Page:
ECON 2010 – Which of the following best defines consumer surplus

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1-Which of the following best defines consumer surplus?

The producer surplus plus the social surplus

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The social surplus minus producer surplus

The amount a seller is paid for a good minus the seller’s actual cost

The difference between an item’s production cost and the amount paid by consumers

Answer: The difference between an item’s production cost and the amount paid by consumers

2-An increase in the quantity supplied can be the result from

The difference between an item’s production cost and the amount paid by consumers

an increase in supply.

a change in the number of suppliers

decreased demand.

Answer: The difference between an item’s production cost and the amount paid by consumers

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What is Consumer Surplus?

Sometimes, customers buy a product at a lower price than they are willing to pay. Take the example of a restaurant that sells full lunch for five dollars at a place where people would comfortably buy at $25. So, there’s a consumer surplus of over $20!

As a measure of consumer welfare, a consumer’s surplus is the excess social valuation of a product. Also referred to as a buyer’s surplus, consumer surplus is the economic measure of a buyer’s excessive benefits.

You can calculate the consumer surplus by a keen analysis of the actual price of an item (equilibrium price) and the price the customers are willing to pay.

The surplus occurs whenever the price that a customer is able and willing to pay is far higher than the market price. So, the surplus increases when the price of a commodity falls, and it reduces with the rise in the price.

Consumer surplus is a construct of the Marginal Utility Theory. The theory points out that if consumers buy several units of a product, they become unwilling to pay more for each. The marginal utility derived from the product diminishes with the number of units a customer buys.

Welfare economics typically rely on this theory to formulate tax policies for governments.

Calculating Consumer Surplus

The demand curve shows the relationship between the price and quantity of a product. The price takes the y-Axis while the quantity demanded goes to the x-Axis. The curve flows downwards due to the economic Law of Diminishing Marginal Utility.

Demand and supply curve showing how to calculate the Consumer surplus

Demand and supply curve showing how to calculate the Consumer surplus

Economists view the curve as a clear graphic representation to calculate different metrics. So, you can measure the consumer surplus by analyzing the curve.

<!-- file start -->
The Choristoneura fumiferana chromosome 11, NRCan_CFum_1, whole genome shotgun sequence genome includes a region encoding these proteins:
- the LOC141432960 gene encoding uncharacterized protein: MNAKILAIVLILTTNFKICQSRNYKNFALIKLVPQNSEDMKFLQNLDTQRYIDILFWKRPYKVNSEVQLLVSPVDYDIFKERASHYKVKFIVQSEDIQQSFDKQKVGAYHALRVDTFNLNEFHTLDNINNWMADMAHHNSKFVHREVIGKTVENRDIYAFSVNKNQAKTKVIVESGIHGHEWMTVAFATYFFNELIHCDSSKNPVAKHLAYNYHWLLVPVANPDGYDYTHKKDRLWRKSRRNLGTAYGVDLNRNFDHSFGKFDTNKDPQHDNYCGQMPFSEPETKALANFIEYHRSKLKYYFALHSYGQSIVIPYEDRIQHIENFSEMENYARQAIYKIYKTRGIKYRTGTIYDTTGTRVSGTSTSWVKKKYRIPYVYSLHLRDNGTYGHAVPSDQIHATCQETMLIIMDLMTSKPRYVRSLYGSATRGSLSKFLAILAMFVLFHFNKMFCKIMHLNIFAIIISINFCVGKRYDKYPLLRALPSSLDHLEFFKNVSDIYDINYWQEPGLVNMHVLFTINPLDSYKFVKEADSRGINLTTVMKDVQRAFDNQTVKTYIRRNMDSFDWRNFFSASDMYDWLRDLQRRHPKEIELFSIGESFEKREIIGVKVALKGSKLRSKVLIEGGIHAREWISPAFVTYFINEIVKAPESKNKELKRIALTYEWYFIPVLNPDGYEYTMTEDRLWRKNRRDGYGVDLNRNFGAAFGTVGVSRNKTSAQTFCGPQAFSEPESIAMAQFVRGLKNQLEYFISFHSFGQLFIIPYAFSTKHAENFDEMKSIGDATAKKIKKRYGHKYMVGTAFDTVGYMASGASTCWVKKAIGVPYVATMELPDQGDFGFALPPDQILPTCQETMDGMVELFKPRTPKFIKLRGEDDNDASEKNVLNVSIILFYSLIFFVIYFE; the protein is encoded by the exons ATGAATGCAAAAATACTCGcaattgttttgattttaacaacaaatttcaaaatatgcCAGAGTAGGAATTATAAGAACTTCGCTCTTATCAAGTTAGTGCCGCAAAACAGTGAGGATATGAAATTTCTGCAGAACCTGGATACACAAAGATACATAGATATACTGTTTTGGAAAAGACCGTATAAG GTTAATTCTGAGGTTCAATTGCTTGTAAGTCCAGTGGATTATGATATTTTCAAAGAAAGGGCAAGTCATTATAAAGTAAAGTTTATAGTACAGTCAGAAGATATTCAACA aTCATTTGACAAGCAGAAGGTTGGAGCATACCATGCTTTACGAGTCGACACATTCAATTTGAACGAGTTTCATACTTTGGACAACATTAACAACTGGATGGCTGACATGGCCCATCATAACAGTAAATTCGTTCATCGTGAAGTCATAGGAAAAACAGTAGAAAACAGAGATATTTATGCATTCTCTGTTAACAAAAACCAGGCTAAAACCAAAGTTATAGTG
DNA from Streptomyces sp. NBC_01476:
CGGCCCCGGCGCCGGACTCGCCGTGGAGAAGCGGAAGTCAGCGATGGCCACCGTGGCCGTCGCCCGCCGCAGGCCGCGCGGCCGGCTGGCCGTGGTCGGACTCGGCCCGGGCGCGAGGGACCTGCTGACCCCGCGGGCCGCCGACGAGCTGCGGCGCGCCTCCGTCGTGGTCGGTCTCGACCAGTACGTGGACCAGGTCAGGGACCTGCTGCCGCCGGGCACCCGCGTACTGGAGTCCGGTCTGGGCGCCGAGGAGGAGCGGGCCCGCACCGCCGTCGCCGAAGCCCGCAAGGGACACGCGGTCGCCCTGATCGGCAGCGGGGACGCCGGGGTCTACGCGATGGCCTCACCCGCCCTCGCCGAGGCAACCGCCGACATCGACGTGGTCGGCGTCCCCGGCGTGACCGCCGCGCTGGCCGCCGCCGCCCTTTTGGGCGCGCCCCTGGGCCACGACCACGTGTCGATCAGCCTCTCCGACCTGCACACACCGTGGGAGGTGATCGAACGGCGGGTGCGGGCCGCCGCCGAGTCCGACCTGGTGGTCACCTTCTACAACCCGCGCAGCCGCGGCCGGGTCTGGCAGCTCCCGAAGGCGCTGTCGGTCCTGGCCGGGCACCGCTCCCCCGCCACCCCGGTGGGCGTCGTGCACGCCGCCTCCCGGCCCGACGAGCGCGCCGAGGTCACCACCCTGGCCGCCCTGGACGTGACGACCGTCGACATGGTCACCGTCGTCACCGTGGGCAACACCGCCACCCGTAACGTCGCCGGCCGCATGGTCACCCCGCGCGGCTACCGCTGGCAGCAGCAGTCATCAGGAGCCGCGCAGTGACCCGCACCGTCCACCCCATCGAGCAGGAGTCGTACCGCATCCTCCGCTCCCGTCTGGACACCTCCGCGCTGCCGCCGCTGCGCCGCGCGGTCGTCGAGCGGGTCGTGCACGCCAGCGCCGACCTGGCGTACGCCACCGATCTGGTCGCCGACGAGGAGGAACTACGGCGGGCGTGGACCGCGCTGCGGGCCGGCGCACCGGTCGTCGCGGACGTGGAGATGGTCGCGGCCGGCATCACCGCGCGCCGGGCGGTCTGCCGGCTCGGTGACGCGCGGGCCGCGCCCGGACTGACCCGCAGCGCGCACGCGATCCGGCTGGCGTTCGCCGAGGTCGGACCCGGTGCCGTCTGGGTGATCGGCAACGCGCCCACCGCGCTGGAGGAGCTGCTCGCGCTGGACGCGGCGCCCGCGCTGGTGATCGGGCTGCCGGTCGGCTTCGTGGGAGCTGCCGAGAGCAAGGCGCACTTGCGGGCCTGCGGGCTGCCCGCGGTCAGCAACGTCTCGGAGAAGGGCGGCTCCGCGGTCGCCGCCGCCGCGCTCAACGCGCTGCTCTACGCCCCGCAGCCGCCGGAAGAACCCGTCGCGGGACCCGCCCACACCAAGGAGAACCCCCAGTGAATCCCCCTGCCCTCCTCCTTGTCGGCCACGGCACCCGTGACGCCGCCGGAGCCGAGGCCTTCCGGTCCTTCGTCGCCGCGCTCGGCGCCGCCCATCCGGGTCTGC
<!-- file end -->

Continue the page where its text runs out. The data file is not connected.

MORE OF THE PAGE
Economists calculate the consumer surplus by depicting it in the triangular Area below the demand curve between the market price and the customer’s willingness to pay. So, the total economic surplus is the producer’s surplus added to the consumer’s surplus.

The consumer surplus is calculated as the Area of the triangle as follows:

Consumer surplus = Area of the triangle under the curve

= ½ base x height

= (½) x Qd x ΔP

Qd= quantity at equilibrium (where the supply and demand curves meet)

ΔP= Pmax-Pd

Pmax= the price that a customer is willing and ready to pay

Pd= Price at equilibrium (the point when there’s equal supply and demand)

Some of the assumptions of the formula for calculating the Consumer Surplus include the following:

  • Ceteris Paribus: customer’s tastes and preferences do not change
  • Utility is measurable
  • The product has no competitors or substitutes
  • The Law of diminishing marginal utility applies
  • The marginal utility that money possesses remains constant

Pros of Consumer Surplus

When the consumer surplus is high, the commodities have a lower market price than what customers can spend on them. An increased consumer surplus index indicates that the products are cheaply priced. From the consumer’s welfare perspective, such a surplus suggests affordability.

Then, the economic perspective finds a high consumer surplus as an indication of no inflation. Inflation makes the prices of essential commodities rise. In most cases, this ends up hurting the people’s purchasing power and interrupts commerce. High consumer surplus, therefore, shows a satisfied consumer base.

Also, a high consumer surplus could indicate a high degree of healthy competition, efficiency in production, and technological advancement. An economy with these indications is considered excellent and prosperous.

Examples of Calculating Consumer Surplus

If you get a good deal at the store, you owe it to the consumer surplus. You haggle the price of a commodity to increase your consumer surplus. And, sometimes, the market or company offers you a consumer surplus.

For example, you are booking a package for vacation at a budget of $25,000, but they offer $15,000. So, the package is far cheaper than you intended to pay. So, you have a consumer surplus of a whopping $10,000.

It’s worth noting that businesses balance out their offers by shifting to the producer surplus during the peak season. In the case of the vacation, the company may decide to raise their prices to $25,000 for a package. So, they’ll get back their $10,000.

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